Extras: Tiny Engines had offered a limited-edition, hand-screened print for the first 50 pre-orders. Currently, the label has the record in three color variants – transparent red, clear (SOLD OUT) and 180-gram black – as well as a package deal for all three.

Summary: Wavelets have crafted an infectious tribute to their roots with Athaletics, and with a running time of just over twenty minutes; the album begs to be listened to, over and over again. And, with such an impressive debut, Wavelets is a band worth knowing, worth sharing, and in that spirit, they have all of their early material free on their blog. So, listen, share, repeat.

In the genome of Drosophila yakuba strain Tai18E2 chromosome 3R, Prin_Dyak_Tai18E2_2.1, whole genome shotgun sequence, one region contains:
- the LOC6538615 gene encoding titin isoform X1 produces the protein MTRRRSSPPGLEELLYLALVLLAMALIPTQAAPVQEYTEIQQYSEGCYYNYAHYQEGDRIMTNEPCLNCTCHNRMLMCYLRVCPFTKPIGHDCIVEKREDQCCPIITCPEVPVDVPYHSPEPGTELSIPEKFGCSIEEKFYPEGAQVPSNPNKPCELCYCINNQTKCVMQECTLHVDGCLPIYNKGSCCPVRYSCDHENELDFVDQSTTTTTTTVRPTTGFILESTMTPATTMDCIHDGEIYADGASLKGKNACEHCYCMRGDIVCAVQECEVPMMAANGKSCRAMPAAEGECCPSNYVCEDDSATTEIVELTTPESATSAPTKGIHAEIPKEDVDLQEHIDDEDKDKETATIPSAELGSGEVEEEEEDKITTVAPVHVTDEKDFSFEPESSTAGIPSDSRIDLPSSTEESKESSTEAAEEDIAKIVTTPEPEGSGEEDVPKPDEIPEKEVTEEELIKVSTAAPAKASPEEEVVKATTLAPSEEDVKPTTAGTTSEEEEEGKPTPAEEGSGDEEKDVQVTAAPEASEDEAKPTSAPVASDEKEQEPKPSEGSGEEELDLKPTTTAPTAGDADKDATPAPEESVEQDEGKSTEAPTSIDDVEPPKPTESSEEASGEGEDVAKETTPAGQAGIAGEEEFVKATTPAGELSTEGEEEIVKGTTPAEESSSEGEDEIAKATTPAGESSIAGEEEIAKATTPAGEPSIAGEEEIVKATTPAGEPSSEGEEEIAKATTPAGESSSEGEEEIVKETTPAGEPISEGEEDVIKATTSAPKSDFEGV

Make Sure To Spin: “Luke Moses Loves Stale Food,” “Cam Taylor Is So American Kushball Right Now” and “Cannonball.”

You can still pick up the record over at Tiny Engines.


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Ethan Merrick